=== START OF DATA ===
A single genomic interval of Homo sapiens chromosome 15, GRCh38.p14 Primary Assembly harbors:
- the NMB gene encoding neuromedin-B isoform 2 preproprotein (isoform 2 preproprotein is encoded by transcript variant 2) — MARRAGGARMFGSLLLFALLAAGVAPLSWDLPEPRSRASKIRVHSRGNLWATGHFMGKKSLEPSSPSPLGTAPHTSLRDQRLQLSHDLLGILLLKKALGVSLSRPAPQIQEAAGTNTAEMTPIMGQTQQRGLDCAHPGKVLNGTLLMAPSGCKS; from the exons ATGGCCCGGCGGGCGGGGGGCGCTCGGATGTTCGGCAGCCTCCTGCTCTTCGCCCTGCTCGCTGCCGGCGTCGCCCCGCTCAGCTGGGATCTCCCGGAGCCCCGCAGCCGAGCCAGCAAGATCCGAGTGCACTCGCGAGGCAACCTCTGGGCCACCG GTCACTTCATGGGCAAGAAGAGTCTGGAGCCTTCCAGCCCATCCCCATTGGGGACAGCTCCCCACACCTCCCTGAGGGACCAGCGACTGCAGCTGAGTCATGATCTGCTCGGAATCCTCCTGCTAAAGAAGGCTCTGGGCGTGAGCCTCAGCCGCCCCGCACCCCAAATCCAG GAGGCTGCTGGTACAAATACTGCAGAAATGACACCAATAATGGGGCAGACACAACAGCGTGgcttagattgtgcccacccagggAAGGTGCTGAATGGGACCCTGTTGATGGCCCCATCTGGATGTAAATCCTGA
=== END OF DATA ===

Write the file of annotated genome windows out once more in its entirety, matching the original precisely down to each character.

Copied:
A single genomic interval of Homo sapiens chromosome 15, GRCh38.p14 Primary Assembly harbors:
- the NMB gene encoding neuromedin-B isoform 2 preproprotein (isoform 2 preproprotein is encoded by transcript variant 2) — MARRAGGARMFGSLLLFALLAAGVAPLSWDLPEPRSRASKIRVHSRGNLWATGHFMGKKSLEPSSPSPLGTAPHTSLRDQRLQLSHDLLGILLLKKALGVSLSRPAPQIQEAAGTNTAEMTPIMGQTQQRGLDCAHPGKVLNGTLLMAPSGCKS; from the exons ATGGCCCGGCGGGCGGGGGGCGCTCGGATGTTCGGCAGCCTCCTGCTCTTCGCCCTGCTCGCTGCCGGCGTCGCCCCGCTCAGCTGGGATCTCCCGGAGCCCCGCAGCCGAGCCAGCAAGATCCGAGTGCACTCGCGAGGCAACCTCTGGGCCACCG GTCACTTCATGGGCAAGAAGAGTCTGGAGCCTTCCAGCCCATCCCCATTGGGGACAGCTCCCCACACCTCCCTGAGGGACCAGCGACTGCAGCTGAGTCATGATCTGCTCGGAATCCTCCTGCTAAAGAAGGCTCTGGGCGTGAGCCTCAGCCGCCCCGCACCCCAAATCCAG GAGGCTGCTGGTACAAATACTGCAGAAATGACACCAATAATGGGGCAGACACAACAGCGTGgcttagattgtgcccacccagggAAGGTGCTGAATGGGACCCTGTTGATGGCCCCATCTGGATGTAAATCCTGA